Tag Archives: Nevada

summer-dangers-children

More child abuse deaths related to marijuana

At least two more child abuse deaths related to marijuana use occurred in May.   In Florida, Charles Lee left a baby, aged one,  alone.  He went into the front yard to smoke pot with a 15-year-old and the baby drowned in a backyard pool.  It is not clear what Charles Lee’s relationship is to the parents, but they had entrusted him with the child at the time.

In Salt Lake City, a father smoked pot and fell asleep on the floor.  He left out a loaded gun and his two year-old shot himself.    Both these incidents reflect the irresponsibility, forgetfulness and selfishness that surround using pot.  Unfortunately, the victims are so young.

Parents Opposed to Pot has found 11 incidences of children drowning in pools, five of them in Florida and two in California. Continue reading

Marijuana gummy bears make children sick throughout country

As of this week, marijuana-infused gummy bears can no longer be sold in Colorado.  On October 1, a law banned marijuana treats in the shape of animal, people or otherwise designed to appeal to children.   Smart Colorado, a non-profit group, worked diligently to pass child protection laws.

As Colorado tightens restrictions on the sale of marijuana edibles, the problems with pot candies have reached other states.   Children all around the country have accidentally eaten pot-infused sweets and turned up in hospital emergency rooms. Continue reading

Marijuana Will be Held Accountable After Mixed Election Results

Anti-Pot Movement Starts New Project After More States Vote to Legalize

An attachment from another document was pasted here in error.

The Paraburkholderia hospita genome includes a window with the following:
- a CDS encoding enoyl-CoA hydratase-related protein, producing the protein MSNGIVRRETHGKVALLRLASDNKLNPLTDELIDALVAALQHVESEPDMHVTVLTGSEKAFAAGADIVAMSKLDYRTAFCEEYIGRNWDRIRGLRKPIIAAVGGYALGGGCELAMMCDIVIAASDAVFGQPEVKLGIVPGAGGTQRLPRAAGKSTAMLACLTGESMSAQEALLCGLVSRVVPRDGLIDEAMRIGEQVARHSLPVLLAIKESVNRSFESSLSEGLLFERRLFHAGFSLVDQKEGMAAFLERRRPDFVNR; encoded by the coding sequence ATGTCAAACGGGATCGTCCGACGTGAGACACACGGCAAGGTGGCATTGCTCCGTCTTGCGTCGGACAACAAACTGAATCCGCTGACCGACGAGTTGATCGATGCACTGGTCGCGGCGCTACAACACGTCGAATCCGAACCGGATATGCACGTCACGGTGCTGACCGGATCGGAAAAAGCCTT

After spending more  than $20 million, the deep pocketed pro-marijuana investors prevailed in California.  They also won in Nevada and Massachusetts, with the votes much closer.   Arizona fended off the attempt to legalize marijuana.    Vermont elected a governor who said he is against marijuana legalization.  Several Oregon cities rejected marijuana sales.
In Colorado, the products with a high amount of THC (the psychoactive quality that brings the high) have been responsible for most of the hospitalizations and deaths.  However,  the marijuana businesses bought out an attempt to put a ballot that would cap the THC at 16%.   So far the marijuana industry has not been held accountable for its deceptive political and marketing tactics.

SAM Project Will Make Pot Accountable

Smart Approaches to Marijuana (SAM) and its partners are spearheading a new initiative called the Marijuana Accountability Project (MAP). Our objective is to be a credible resource for the oversight of the recreational marijuana industry as it begins to take hold in states.   There will be more ballots.  SAM hopes that some states will defeat these ballot measures, but acknowledges that some are likely to pass. Regardless of outcome, SAM and the Marijuana Accountability Project will continue pushing back against the abusive practices of the marijuana industry in the states that have already legalized marijuana.

In their announcement SAM said:  “We cannot let another industry dead-set on hooking a new generation gain an unfettered foothold in society without a watchdog at their back. We intend to launch the initiative in late 2016 with a press conference in Washington, D.C., where we will outline our objectives, year one activities, and a new research report that shows the true cost of marijuana legalization on the health of states.

MAP will include the following activities in 2017:

Congressional Outreach: SAM will boost federal lobbying efforts to stop legalization on the federal level.
State Report Card Tracking Project: Evaluate the states with legal recreational marijuana across the following metrics: Public health (incidence rates of poisonings across age and demos), public safety (car crashes, ER visits), marketing (evaluate and compare based on other legal drugs), political influence (track lobbying and spending), and economic impact (promises made on funding, promises kept?)